A survey of IUPUI freshmen political and religious views

The Collegiate Commons surveyed 52 freshmen on their political and religious views during Bridge Week at Indiana University-Purdue University Indianapolis.


The Collegiate Commons distributed surveys in the evening by placing flyers with a QR code link to the survey under dorm room doors in University Tower, placing them in the elevators, and posting them on the light poles on the corner of Michigan St. and University Blvd. One student received a $20 Amazon gift card for participating. 


If forced to choose, 57.7 percent of freshmen students that answered the survey identified as Democrat, while 34.6 percent identified as Republican, and 7.7 percent identified as Libertarian. 

No students picked the American Solidarity Party, which was also an option.

However, 50 percent of students said they did not feel represented by the two-party system. 

“I feel as if it doesn’t allow for those on either extremes or those in the middle to really have an identification,” said one student. “Which leads to people just choosing what they guess is the better out of the two options which sucks considering it should be an easier choice to go with what party aligns with you morally and ethically.”

[RELATED: Christian democrats: the forgotten tradition]

A smaller margin of students identified as pro-life, and a few of the self-identified pro-life students also identified as Democrats. This points out the complexity in the political views of some students. 

Of that group, 74.5 percent of students identified as pro-choice, and 25.5 percent identified as pro-life. 

The Collegiate Commons also asked students which religious tradition with which they identified, if any. Christian or non-religious were the largest two groups. 

Those identifying as atheist, agnostic, or non-theist accounted for 36.5 percent of respondents, while 32.7 percent identified as evangelical Christian and 21.2 percent identified as Catholic or Eastern Orthodox. Protestants made up 7.7 percent of respondents, while only 1.9 percent identified as Pagan. 

Most students said they felt comfortable expressing their beliefs and practicing their religion on campus, although it’s important to note that The Collegiate Commons surveyed students prior to the beginning of classes.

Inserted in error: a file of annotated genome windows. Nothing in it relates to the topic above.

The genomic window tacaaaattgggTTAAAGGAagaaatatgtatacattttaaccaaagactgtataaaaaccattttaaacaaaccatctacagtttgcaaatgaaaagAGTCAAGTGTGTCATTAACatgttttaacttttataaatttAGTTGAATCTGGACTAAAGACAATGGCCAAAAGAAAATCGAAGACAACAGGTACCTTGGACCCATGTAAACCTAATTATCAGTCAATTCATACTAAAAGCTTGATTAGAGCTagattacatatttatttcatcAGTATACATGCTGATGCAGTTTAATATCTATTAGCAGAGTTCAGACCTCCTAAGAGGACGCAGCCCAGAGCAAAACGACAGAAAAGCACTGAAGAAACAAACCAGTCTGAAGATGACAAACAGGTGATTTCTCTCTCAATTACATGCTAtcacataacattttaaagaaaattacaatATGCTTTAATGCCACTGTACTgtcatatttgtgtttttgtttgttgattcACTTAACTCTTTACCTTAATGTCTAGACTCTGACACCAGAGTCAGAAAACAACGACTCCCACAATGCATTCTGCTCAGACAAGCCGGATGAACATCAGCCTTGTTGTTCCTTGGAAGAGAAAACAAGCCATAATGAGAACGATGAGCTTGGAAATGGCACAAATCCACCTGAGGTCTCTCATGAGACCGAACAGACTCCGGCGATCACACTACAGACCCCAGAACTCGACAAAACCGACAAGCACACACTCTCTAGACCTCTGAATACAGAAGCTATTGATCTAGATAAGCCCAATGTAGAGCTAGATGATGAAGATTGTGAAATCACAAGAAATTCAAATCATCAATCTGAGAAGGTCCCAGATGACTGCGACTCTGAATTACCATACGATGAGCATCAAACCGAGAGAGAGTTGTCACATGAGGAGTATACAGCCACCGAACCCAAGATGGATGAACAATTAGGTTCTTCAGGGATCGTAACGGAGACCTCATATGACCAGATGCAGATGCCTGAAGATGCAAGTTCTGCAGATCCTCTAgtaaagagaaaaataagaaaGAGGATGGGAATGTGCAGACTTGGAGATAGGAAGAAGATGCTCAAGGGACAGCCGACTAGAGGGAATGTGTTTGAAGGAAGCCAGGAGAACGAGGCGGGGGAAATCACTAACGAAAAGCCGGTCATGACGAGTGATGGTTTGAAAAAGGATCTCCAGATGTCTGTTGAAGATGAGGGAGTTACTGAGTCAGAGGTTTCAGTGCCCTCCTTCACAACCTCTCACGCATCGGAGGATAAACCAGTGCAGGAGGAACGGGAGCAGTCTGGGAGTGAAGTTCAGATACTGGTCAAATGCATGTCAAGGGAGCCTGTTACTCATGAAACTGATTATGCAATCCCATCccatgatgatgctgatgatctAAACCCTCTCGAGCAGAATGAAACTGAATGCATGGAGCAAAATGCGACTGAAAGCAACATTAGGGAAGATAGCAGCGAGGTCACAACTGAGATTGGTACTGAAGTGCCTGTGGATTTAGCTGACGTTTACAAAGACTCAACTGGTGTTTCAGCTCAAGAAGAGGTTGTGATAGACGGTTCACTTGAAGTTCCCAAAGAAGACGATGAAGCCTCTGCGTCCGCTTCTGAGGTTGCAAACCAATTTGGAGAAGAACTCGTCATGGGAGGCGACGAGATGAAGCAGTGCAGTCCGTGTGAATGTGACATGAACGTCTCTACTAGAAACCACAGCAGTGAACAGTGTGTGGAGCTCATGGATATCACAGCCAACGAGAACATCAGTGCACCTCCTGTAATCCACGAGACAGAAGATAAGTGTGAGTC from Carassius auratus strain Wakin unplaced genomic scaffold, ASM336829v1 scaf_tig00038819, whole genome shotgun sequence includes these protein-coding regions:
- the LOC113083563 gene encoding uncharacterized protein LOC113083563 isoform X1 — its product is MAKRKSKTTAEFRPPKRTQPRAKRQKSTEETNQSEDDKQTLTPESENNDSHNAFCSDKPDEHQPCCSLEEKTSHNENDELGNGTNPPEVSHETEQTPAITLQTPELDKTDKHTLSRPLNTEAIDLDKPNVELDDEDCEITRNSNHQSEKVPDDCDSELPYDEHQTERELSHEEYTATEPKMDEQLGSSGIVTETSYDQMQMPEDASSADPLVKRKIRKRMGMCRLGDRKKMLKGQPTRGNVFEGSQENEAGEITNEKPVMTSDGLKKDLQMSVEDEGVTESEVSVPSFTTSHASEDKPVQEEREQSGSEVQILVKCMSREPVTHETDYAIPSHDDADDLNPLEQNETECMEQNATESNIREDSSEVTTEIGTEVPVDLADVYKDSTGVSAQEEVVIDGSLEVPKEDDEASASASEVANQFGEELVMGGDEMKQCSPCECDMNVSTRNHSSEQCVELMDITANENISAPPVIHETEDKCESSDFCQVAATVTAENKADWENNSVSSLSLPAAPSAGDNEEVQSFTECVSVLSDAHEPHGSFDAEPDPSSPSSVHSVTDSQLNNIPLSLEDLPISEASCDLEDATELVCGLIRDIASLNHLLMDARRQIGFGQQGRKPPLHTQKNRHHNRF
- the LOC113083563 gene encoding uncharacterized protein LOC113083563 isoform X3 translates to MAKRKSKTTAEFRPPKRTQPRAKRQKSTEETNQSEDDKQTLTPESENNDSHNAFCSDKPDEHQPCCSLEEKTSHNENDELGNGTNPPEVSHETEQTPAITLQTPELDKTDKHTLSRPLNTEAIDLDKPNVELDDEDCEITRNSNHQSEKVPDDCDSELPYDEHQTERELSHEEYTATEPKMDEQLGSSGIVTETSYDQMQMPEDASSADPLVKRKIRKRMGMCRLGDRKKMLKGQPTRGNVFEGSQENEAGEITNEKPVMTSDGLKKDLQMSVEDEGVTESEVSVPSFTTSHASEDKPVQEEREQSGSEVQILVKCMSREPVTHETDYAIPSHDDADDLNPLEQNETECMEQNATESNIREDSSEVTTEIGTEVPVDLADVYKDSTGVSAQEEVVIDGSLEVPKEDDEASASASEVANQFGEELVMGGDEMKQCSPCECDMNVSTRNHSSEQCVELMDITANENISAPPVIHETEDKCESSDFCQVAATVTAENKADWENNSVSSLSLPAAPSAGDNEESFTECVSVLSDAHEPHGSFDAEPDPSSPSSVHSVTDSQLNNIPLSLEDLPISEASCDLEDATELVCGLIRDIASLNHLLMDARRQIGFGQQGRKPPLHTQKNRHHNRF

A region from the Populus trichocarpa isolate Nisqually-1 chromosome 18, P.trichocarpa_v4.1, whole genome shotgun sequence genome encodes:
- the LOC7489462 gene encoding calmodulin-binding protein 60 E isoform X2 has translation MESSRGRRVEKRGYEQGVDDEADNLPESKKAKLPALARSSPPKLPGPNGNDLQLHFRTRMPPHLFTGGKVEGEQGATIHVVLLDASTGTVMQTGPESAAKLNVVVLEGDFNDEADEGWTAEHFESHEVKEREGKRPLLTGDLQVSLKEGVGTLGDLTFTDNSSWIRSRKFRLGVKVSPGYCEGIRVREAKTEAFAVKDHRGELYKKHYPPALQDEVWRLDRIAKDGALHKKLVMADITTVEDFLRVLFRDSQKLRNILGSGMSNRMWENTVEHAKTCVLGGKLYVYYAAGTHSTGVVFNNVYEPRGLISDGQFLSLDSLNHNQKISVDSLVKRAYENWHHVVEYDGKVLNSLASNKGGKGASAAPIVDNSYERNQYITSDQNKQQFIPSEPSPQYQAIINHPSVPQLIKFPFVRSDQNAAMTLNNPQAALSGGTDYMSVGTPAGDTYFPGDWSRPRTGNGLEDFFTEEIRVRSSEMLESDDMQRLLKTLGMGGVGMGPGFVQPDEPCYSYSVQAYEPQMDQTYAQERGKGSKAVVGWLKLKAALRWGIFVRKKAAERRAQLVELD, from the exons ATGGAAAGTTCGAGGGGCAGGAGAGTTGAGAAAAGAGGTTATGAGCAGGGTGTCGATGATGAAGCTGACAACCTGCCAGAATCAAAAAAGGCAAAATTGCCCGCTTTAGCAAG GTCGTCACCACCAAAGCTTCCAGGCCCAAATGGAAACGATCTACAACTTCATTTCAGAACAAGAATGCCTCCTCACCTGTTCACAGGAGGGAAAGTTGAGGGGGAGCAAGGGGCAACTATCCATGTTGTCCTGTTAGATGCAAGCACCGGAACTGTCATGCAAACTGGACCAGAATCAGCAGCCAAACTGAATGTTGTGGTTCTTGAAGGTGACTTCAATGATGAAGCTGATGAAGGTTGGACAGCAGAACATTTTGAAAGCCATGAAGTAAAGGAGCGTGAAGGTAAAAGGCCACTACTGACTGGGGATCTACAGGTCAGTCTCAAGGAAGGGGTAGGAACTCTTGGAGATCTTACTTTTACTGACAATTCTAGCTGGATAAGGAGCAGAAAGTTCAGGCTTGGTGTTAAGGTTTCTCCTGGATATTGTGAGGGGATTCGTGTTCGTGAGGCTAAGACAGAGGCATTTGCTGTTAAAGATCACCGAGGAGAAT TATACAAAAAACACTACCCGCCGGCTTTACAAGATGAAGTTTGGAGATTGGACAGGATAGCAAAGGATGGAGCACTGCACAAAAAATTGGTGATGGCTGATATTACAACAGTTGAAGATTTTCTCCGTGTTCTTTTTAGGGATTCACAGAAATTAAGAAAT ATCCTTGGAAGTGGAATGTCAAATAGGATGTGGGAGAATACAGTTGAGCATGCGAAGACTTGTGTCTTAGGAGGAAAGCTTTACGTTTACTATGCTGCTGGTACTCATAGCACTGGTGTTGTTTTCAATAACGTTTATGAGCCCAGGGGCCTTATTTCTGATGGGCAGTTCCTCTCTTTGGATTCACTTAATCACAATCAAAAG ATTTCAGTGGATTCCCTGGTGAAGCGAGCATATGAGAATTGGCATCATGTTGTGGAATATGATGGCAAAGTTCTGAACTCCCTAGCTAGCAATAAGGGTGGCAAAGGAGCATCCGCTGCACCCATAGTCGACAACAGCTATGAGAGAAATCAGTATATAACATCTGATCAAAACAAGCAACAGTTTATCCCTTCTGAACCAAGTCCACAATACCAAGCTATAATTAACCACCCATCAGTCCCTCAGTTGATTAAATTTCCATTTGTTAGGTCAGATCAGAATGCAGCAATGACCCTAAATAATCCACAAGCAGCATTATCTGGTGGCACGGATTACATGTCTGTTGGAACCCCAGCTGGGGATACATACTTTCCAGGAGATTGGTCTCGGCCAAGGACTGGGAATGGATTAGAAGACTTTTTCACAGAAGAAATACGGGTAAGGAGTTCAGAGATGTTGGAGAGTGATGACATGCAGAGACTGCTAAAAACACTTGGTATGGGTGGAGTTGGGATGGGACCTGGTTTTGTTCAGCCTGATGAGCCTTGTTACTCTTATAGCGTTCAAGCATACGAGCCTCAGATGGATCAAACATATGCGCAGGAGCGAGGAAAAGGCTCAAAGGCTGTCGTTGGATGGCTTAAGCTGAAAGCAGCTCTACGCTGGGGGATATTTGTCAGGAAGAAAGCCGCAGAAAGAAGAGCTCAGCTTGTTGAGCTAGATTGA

The Collegiate Commons will follow up later in the year with another survey.

Free Speech Worries 

Already, however, conservative or pro-life students were more likely to be uncomfortable speaking out on campus. Among the surveyed students, 38.5 percent of those who identified as pro-life picked a 3 or 4 on a scale of 1-4 when describing whether they felt uncomfortable practicing their religion on campus. 

Two-thirds of pro-life students also felt uncomfortable expressing their beliefs on campus, compared to 23.1 percent of pro-choice students. 

[RELATED: The Collegiate Commons unmasks teacher secretly harassing pro-life students online]

Meanwhile, 36.3 percent of Republican-leaning students felt uncomfortable expressing their beliefs on campus, compared to only 21.8 percent of Democratic-leaning students.

This trend falls in line with previous campus climate surveys. In 2022, 61 percent of conservative undergraduate students, 68 percent of conservative graduate students, and 61 percent of conservative faculty agreed with the statement, while only 32 percent, 30 percent, and 38 percent of their liberal counterparts respectively agreed.

Survey Limitations

Survey Demographics

The survey was limited by a relatively small sample size and the fact that the racial and ethnic demographics of respondents were different from the school as a whole. White and Hispanic respondents were overrepresented and Asian-American students were severely underrepresented. 

IUPUI 2030 Plan

One goal listed in the IUPUI Strategic Plan 2030 is to create a “welcoming and inclusive campus culture” and deliver a “sense of belonging.”

Courtesy of IUPUI

The plan, however, did not specifically address political or religious bias. Instead, it focused on diversity, equity, and inclusion efforts. 

The data in the campus climate survey on the other hand is “used by various units on campus, as well as for diversity planning and decision-making,” although it is not clear whether a specific department takes into account diversity of belief for such planning and decision-making.

However, the Collegiate Commons reached out to the university for more information. This article will be updated accordingly. 

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